Musculoskeletal complaints in the elders - are chiropractors an untapped resource?
The number of elderly individuals is increasing worldwide, and healthcare is facing major challenges in dealing with the growing number of patients with age-related disorders. Today, no studies have examined the role and importance of chiropractors in the treatment of elderly patients with musculoskeletal complaints. Therefore, an important first step is to investigate the characteristics of chiropractors that often treat this growing group of patients and study their everyday clinical life.
Early and adequate interventions could potentially improve care and management for older individuals with musculoskeletal complaints, thus preventing the transition into chronicity. The aim of the project is therefore to study chiropractors' experiences and views regarding the treatment and management of patients 55 years and older with musculoskeletal complaints in four European countries. The project will provide new insights into how musculoskeletal complaints in older individuals can be assessed and treated by chiropractors, to determine the role chiropractors could have in primary care.
Healthcare is facing major challenges in dealing with the growing number of patients with age-related disorders where early and adequate intervention can reduce the risk of disability, sick leave, and individual suffering. In addition, negative long-term socio-economic consequences, loss of production and rehabilitation costs will be reduced. If chiropractic treatment and management contribute to maintaining function and improving health in the elderly, it can reduce the workload on physicians in primary care, optimize available care resources and reduce costs for society.
The overall purpose of the project is to study chiropractors' experiences and views regarding the treatment and management of patients 55 years and older with musculoskeletal complaints in four European countries (the Netherlands, Norway, the United Kingdom, and Sweden). This research project will contribute to new insights into musculoskeletal complaints that to a large extent affect the ever-increasing group of older people. The project will report on how musculoskeletal complaints in the elderly can be assessed and treated by chiropractors so that their role as the primary contact in the public health service can be evaluated.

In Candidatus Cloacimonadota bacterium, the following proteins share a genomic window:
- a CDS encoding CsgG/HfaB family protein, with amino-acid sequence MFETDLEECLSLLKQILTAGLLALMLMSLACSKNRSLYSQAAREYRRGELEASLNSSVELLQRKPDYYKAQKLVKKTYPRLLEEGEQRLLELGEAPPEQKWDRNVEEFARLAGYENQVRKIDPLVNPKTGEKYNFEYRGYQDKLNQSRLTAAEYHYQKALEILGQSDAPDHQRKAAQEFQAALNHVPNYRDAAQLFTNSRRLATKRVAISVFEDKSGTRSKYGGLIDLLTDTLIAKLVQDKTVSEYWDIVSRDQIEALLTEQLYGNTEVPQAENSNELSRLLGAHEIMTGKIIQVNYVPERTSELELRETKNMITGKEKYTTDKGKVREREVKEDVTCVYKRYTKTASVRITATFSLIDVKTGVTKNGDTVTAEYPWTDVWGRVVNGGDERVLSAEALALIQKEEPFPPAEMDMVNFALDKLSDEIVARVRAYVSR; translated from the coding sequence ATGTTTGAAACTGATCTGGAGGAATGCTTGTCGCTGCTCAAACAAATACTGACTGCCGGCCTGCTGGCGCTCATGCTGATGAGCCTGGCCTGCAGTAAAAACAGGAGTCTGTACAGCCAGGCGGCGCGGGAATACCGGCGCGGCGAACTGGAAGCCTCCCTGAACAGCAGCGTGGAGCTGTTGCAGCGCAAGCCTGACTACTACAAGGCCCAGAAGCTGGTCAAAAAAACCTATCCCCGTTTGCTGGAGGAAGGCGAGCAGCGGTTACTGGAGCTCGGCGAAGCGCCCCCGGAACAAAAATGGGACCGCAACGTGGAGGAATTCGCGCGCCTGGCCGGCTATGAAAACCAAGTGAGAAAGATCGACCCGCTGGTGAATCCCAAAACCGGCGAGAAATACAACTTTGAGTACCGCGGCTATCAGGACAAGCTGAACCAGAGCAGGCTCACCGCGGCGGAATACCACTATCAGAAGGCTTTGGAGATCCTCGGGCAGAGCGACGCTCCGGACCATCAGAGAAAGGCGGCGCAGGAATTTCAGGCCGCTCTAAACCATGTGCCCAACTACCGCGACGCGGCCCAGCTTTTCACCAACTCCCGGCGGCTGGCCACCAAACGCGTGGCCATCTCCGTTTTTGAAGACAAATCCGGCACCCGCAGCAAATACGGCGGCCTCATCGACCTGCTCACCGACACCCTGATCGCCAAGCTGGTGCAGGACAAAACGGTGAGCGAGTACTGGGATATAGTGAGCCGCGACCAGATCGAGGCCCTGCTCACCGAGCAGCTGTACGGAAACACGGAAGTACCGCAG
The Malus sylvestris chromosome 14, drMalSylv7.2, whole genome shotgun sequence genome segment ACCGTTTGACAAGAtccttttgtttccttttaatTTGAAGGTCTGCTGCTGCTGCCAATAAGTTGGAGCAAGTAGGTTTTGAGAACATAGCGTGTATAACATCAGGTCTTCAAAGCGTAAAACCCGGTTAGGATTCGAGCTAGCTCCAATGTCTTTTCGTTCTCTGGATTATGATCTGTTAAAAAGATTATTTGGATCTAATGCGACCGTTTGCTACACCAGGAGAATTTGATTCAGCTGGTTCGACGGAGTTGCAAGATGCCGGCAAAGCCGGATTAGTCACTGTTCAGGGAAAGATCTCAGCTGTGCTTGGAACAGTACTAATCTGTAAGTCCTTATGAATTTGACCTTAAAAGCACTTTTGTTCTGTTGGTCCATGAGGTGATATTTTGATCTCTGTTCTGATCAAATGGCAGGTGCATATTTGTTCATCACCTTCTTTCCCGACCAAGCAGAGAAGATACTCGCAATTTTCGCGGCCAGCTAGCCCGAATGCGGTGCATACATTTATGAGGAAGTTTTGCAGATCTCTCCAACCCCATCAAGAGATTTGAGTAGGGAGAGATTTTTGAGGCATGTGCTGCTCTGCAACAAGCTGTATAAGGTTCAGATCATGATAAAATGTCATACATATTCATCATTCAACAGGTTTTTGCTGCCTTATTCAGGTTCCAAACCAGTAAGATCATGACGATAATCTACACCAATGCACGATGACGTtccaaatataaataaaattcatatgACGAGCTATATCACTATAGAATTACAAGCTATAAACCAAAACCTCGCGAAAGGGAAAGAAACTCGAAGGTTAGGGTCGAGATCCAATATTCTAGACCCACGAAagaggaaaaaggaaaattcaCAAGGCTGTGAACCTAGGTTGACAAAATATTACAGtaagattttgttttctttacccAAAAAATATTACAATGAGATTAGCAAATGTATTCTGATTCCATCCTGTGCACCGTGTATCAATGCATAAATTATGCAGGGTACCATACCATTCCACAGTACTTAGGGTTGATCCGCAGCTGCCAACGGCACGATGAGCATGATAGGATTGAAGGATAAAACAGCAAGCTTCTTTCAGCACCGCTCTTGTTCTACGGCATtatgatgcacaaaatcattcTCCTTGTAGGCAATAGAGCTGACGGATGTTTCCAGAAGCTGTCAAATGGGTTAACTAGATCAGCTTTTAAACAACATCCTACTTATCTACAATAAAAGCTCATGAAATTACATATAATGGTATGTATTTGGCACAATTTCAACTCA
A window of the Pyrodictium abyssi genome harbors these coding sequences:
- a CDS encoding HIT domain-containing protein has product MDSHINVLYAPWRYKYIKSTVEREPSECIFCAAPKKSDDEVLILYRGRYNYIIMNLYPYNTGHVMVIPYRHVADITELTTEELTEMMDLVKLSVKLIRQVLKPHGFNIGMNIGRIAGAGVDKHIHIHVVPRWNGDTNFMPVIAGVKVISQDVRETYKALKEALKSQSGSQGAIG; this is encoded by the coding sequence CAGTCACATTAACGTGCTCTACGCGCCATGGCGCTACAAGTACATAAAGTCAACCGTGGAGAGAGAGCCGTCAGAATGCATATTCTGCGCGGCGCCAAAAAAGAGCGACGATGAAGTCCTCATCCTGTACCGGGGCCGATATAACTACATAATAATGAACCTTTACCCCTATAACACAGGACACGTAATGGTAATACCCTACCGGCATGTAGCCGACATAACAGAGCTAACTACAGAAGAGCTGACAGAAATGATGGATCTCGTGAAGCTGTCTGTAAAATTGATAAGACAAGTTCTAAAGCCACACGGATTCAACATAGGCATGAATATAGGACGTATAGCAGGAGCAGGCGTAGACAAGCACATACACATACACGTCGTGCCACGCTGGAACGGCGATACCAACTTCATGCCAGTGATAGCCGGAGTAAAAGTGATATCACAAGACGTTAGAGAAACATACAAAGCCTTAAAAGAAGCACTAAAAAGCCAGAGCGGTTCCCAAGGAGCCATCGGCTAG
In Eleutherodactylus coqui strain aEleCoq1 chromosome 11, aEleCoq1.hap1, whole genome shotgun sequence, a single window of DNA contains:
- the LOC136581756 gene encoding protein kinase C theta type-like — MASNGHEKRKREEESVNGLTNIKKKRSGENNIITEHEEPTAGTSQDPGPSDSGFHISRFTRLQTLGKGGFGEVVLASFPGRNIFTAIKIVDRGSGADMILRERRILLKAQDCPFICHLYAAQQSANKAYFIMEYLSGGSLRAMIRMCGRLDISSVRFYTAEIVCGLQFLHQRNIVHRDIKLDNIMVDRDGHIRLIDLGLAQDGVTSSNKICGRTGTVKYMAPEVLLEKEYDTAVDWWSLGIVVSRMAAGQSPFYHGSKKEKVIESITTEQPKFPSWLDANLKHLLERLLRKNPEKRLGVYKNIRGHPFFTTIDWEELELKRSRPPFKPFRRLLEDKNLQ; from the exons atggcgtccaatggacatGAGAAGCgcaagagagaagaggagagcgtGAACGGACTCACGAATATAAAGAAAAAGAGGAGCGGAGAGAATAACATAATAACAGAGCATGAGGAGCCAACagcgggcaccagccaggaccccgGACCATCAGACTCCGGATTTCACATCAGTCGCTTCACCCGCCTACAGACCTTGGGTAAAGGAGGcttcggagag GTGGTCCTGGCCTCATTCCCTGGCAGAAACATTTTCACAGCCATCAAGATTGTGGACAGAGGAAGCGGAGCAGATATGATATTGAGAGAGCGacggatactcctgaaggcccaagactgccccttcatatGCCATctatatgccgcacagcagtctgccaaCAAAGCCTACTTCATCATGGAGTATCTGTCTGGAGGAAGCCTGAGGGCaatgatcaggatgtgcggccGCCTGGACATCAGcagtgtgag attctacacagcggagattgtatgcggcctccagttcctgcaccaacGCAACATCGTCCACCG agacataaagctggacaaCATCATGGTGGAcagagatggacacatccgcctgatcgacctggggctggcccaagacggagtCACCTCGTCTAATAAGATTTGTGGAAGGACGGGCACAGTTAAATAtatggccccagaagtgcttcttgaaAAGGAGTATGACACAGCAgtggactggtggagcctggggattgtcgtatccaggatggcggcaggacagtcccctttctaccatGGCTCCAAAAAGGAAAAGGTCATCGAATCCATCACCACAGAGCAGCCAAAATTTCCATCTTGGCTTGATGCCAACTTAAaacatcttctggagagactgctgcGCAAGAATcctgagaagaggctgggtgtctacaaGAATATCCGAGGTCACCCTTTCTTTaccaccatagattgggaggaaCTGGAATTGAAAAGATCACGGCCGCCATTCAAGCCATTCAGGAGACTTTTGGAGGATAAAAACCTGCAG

The research project will help to increase knowledge regarding chiropractors' experience in the treatment and management of elderly patients (55 years and older) with musculoskeletal complaints, focusing on challenges such as comorbidity, drug use, and difficulties in patient counselling. The project will identify obstacles and limitations regarding the management/co-management of these patients.
The study will use both qualitative and quantitative methods. Information will be gathered through semi-structured in-depth interviews with chiropractors who frequently treat older patients with musculoskeletal complaints in the Netherlands, Norway, the United Kingdom, and Sweden. The interviews will then form the basis for developing an electronic questionnaire that will be sent out to chiropractors in all four countries.